From Iceland — Drawing In The Air: Hekla's Theremin Produces Birdsong & Whale Sounds

Drawing In The Air: Hekla’s Theremin Produces Birdsong & Whale Sounds

Published September 19, 2018

Drawing In The Air: Hekla’s Theremin Produces Birdsong & Whale Sounds
Photo by
Sigga Ella

Last week saw the release of ‘Á’—the new album by experimental theremin player Hekla. The album delivers haunting but sparse soundscapes, with Hekla’s voice accompanying the incredibly broad palette of this unusual instrument.

We caught up with Hekla in Berlin, where she resides. “I didn’t really think of it as a record,” she says. “It kind of grew from this type of graphic notation I was trying out different patterns on. The theremin is played without touching it so I thought it could be interesting to try to draw in the air.”

Sound collage

The album was composed and recorded both in Reykjavík and Berlin. “There wasn’t a lot of hi-tech processing,” says Hekla. “Some of the songs are even based on phone recordings mixed with recordings from the studio, and from concerts. It’s more like a collage of stuff from many places that I then mix together.”

Hekla’s theremin experiments started with making sound effects. Then, in 2008, Hekla and a group of friends started the surf-rock band Bárujárn. “It was fun to get drunk together and play,” she says. “Playing with other people was a motivation for me to continue playing the theremin, but I wasn’t taking it very seriously at first. In recent years I’ve been learning different techniques and styles and I’ve delved a little deeper into it then just making funny sounds and little melodies in between songs.”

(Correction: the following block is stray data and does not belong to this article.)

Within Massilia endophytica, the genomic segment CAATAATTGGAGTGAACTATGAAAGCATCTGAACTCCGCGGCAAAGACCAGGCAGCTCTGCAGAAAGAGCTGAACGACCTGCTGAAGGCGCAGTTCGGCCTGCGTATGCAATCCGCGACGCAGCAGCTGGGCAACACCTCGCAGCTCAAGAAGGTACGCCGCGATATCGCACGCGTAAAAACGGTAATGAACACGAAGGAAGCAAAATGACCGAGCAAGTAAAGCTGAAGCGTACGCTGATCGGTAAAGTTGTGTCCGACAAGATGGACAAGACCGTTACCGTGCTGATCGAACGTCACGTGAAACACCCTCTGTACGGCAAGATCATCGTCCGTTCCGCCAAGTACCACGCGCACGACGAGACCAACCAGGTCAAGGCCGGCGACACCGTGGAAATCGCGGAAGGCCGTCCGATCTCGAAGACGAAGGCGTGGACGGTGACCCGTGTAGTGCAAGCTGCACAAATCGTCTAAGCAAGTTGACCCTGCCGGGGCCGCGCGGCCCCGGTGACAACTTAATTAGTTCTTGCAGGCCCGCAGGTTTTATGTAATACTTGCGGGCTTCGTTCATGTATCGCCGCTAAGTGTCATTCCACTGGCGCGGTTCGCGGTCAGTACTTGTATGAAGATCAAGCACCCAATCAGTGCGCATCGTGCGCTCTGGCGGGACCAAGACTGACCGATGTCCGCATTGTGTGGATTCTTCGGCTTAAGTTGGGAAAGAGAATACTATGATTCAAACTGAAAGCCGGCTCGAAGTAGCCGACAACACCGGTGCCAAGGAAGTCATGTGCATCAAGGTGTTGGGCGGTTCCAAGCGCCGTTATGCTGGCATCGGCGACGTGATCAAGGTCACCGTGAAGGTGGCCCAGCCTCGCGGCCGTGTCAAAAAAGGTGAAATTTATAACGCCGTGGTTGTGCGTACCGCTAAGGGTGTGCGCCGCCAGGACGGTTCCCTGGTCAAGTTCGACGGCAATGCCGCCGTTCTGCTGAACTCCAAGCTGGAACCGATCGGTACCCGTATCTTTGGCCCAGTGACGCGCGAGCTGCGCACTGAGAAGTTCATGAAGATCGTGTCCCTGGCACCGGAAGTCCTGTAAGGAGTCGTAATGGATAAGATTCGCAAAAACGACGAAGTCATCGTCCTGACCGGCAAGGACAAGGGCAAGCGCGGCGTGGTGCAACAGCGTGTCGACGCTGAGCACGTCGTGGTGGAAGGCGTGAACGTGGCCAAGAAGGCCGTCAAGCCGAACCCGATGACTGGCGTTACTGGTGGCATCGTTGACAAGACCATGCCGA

No rules

With a lack of theremin teachers at her disposal, Hekla is largely self taught. “At the beginning I didn’t have a clue what I was doing;” she says. “There are no specific rules about how to play the instrument and there aren’t a lot of people around who play well enough in order to teach it. Originally, a friend of mine told me about it—she played me a Pamelia Stickney record and I totally fell for the theremin on the spot. Two years later I saw one for sale at an instrument shop so I bought it immediately. My interest was piqued as soon as I heard it. It’s such a remarkably beautiful instrument. It took a long time to truly learn how to play it.”

Stress and beauty

Since moving to Berlin, Hekla has been focusing more on her own material. “Until now I’d always been working with other people, but it’s good to just do a lot of different stuff, not to get stuck inside your own head. I really like the dynamic of collaborating with a band or as a session player or for someone else’s solo stuff. It’s always great to get new insights and new ideas that will then ignite some fresh inspiration. However, you obviously have more of a say about everything when you’re working on your own material. It’s also more stressful!”

The stress was worth it. ‘Á,’ offers a haunting trip through lush soundscapes, provided by Hekla’s multi-layered use of the instrument. “The theremin can produce so many sounds,” finishes Hekla. “Anything from deep bass to whale sounds to birdsong.” Hear all this and more on the album, and be sure to witness her haunting sounds live.

‘Á’ is out now. Hekla will play a release show in London on Oct. 15th and in Copenhagen on Sept. 21st. A Reykjavík show will take place on Oct. 4th at Mengi. See her website here.

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